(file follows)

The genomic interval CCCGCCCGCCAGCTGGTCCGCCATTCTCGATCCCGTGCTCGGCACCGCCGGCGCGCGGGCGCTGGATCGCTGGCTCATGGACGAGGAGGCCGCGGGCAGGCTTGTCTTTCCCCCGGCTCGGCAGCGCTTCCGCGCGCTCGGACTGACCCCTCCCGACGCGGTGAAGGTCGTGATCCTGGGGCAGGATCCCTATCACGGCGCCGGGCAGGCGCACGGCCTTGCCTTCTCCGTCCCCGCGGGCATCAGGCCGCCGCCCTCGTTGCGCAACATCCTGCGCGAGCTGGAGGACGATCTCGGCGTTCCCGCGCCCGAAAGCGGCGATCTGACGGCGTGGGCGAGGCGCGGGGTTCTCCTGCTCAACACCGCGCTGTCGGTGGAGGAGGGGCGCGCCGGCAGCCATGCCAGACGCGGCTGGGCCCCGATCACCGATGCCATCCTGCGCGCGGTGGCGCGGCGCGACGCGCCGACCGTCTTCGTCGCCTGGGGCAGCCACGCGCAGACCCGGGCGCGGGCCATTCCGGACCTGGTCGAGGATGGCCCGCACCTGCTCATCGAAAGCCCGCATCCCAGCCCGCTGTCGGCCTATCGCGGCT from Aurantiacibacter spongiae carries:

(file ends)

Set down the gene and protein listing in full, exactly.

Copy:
The genomic interval CCCGCCCGCCAGCTGGTCCGCCATTCTCGATCCCGTGCTCGGCACCGCCGGCGCGCGGGCGCTGGATCGCTGGCTCATGGACGAGGAGGCCGCGGGCAGGCTTGTCTTTCCCCCGGCTCGGCAGCGCTTCCGCGCGCTCGGACTGACCCCTCCCGACGCGGTGAAGGTCGTGATCCTGGGGCAGGATCCCTATCACGGCGCCGGGCAGGCGCACGGCCTTGCCTTCTCCGTCCCCGCGGGCATCAGGCCGCCGCCCTCGTTGCGCAACATCCTGCGCGAGCTGGAGGACGATCTCGGCGTTCCCGCGCCCGAAAGCGGCGATCTGACGGCGTGGGCGAGGCGCGGGGTTCTCCTGCTCAACACCGCGCTGTCGGTGGAGGAGGGGCGCGCCGGCAGCCATGCCAGACGCGGCTGGGCCCCGATCACCGATGCCATCCTGCGCGCGGTGGCGCGGCGCGACGCGCCGACCGTCTTCGTCGCCTGGGGCAGCCACGCGCAGACCCGGGCGCGGGCCATTCCGGACCTGGTCGAGGATGGCCCGCACCTGCTCATCGAAAGCCCGCATCCCAGCCCGCTGTCGGCCTATCGCGGCT from Aurantiacibacter spongiae carries: